Published by Penguin on June 21, 2022
Genres: Fantasy, Fiction, Historical, Horror, Literary, Magical Realism
Lapvona by Ottessa Moshfegh is disturbing and wild. The dark and twisted events in Moshfegh’s latest work were right up my alley. The novel gave me A24 horror movie vibes, specifically Robert Eggers’ The Witch. Nearly every character in Lapvona is unlikeable. I did not leave the story feeling good about humanity. The novel is a wonderful hodgepodge of genres: horror, magical realism, fantasy, and historical fiction.
Lapvona takes place in a medieval village where life is extremely rough. Marek is the motherless son of Jude, a shepherd. Jude is abusive to Marek and has an intense attachment to his sheep. In the forest lives a witchy, blind woman named Ina (my favorite character), who has nursed many of the village’s children, including Marek. The lord of the village, Villiam, is deranged and supported by the problematic village priest, Father Barnabas. Marek goes to live in Villiam’s wealthy home after an unexpected tragedy. Meanwhile the villagers suffer from the effects of a harsh drought.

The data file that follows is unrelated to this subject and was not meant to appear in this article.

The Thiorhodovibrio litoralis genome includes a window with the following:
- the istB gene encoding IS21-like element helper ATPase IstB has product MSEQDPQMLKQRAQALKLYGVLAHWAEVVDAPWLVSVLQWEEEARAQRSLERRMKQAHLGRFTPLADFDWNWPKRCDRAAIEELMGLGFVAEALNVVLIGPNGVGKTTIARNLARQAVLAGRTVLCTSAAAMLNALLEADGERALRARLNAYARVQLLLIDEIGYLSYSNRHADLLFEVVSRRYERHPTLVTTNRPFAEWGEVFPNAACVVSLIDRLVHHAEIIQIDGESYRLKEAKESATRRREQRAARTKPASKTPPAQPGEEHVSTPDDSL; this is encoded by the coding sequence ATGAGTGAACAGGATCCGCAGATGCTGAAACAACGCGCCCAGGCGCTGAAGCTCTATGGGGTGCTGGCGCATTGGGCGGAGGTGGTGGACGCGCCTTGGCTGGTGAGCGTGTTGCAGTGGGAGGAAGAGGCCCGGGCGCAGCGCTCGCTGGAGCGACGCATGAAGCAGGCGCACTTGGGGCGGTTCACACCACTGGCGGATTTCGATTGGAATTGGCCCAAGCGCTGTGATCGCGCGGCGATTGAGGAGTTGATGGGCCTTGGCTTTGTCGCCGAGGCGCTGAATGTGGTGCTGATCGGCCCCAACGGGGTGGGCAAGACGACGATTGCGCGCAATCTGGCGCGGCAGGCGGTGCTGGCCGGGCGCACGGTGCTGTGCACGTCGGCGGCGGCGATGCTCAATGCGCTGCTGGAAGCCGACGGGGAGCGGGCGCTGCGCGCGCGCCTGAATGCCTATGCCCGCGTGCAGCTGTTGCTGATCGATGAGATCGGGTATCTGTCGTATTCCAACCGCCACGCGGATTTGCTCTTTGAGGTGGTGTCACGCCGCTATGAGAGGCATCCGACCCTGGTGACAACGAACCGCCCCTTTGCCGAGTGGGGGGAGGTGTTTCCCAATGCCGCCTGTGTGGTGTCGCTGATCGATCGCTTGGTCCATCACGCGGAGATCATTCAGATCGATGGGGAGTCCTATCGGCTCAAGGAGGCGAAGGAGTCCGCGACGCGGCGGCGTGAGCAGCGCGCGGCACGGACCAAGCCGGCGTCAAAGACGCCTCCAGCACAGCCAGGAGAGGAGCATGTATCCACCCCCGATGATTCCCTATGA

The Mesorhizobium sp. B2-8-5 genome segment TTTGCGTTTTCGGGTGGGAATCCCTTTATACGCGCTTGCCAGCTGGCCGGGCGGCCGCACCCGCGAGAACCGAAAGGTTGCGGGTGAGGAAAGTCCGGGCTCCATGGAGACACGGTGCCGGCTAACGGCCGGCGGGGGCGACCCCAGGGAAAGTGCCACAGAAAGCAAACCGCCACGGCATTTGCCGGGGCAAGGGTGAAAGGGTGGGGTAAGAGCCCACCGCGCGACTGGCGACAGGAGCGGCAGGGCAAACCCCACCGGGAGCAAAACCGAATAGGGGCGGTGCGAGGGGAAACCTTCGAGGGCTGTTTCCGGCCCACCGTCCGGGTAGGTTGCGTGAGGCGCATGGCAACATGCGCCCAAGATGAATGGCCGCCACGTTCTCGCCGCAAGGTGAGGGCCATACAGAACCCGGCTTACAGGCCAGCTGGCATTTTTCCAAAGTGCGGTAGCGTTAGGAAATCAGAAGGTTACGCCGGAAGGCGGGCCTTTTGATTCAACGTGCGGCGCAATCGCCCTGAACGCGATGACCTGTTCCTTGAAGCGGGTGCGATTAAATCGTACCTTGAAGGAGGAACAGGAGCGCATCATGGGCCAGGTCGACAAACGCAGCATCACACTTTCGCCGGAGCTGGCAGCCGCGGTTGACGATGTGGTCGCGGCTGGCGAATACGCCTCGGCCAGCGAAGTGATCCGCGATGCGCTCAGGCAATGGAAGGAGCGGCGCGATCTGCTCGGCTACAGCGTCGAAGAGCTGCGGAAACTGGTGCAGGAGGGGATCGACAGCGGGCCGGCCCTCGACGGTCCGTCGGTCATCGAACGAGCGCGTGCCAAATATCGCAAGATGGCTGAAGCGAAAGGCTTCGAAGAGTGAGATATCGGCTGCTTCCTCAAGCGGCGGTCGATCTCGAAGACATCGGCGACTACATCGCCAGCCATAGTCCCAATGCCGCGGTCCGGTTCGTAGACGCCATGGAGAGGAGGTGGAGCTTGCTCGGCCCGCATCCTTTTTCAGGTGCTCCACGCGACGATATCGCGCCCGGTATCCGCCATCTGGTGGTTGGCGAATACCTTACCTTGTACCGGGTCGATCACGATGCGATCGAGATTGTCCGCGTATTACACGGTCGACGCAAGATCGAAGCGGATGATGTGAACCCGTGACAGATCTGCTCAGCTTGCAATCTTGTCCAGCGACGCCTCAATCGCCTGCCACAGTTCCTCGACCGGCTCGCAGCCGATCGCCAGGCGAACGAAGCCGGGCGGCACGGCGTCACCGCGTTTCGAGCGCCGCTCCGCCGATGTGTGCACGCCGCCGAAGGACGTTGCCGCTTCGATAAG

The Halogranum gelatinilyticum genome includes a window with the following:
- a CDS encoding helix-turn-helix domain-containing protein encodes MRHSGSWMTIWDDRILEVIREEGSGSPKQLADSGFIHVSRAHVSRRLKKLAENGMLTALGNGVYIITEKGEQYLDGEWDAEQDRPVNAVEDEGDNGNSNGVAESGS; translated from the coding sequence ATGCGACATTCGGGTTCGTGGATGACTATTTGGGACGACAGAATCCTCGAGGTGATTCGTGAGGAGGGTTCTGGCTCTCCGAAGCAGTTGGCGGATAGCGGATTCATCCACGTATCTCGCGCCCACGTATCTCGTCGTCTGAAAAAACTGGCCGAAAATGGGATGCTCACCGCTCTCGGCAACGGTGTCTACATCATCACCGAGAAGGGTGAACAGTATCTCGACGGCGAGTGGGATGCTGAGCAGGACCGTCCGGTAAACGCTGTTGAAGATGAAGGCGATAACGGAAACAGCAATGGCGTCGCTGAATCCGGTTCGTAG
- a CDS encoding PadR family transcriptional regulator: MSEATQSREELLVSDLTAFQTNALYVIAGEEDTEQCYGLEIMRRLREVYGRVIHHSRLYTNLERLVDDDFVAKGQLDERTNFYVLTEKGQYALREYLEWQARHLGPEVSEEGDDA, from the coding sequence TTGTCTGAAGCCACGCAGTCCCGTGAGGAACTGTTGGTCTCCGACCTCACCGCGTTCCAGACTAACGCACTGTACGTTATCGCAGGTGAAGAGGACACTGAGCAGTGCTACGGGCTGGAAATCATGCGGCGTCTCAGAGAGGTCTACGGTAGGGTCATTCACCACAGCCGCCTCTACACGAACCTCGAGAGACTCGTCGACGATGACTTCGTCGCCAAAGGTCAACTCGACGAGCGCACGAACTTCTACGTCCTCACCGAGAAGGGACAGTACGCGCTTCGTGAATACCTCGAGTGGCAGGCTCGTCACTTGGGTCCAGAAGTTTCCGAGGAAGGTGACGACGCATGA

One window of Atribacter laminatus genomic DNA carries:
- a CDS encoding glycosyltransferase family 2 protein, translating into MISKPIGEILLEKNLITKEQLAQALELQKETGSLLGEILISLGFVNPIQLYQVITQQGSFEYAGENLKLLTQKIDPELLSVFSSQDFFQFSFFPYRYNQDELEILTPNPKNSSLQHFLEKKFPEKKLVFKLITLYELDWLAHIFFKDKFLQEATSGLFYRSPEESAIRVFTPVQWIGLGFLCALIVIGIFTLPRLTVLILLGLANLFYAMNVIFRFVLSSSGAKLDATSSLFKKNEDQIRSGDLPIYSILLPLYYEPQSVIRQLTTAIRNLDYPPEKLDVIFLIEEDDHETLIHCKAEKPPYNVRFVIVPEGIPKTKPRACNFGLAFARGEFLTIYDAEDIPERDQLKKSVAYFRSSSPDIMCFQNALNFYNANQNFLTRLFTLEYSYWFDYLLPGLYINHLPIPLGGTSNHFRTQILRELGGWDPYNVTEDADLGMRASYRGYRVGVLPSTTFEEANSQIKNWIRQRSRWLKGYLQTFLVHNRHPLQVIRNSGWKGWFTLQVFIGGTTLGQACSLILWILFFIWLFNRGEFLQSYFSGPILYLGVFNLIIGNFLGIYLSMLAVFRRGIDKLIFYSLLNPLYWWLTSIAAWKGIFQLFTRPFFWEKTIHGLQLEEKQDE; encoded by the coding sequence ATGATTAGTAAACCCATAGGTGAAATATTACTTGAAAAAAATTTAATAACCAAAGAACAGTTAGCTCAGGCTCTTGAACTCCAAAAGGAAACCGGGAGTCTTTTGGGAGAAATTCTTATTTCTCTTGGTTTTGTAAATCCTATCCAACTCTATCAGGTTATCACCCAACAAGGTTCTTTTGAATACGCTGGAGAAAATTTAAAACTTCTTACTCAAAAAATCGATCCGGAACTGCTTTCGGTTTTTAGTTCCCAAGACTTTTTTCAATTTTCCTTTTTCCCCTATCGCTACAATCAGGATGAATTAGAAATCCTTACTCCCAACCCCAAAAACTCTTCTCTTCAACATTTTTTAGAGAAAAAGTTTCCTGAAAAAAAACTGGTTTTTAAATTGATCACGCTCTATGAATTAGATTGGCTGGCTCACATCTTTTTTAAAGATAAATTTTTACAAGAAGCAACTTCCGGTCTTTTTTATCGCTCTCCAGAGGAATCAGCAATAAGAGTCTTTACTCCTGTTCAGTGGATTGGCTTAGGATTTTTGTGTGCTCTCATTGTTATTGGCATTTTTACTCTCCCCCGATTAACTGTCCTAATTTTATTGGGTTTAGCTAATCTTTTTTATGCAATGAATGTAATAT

I realize the above synopsis is vague, but I do not want to spoil all the shocking WTF moments in the story. This book is not for everyone, but fans of horror will be pleased. Nothing is off limits in this highly irreverent book. I really enjoyed Moshfegh’s writing. Her word choice is clear and direct without superfluous phrases, making Lapvona a fast read. I struggled to find significant themes or the point of this novel. But I do think the story works as a criticism of the United States government. I found the buffoonery of Villiam to be very reminiscent of President number 45. Villiam has no concern for the well being of his people and spends his free time doing outrageous stunts. The contrast between the those living in Villiam’s manor and the starving villagers reminded me of the disconnect between the US government and the people it serves. Ina is an amazing character. Her arc is fantastic, and I wish more of the book had been told from her perspective.
Overall, I enjoyed the shocking moments of Lapvona and its overall vibe. I wish the book was more focused or had clearer themes. I felt like much of Moshfegh’s message went over my head. Or perhaps she just wanted to write a book with loads of shock value? Nonetheless, I certainly plan on checking out more of Ottessa Moshfegh’s books soon.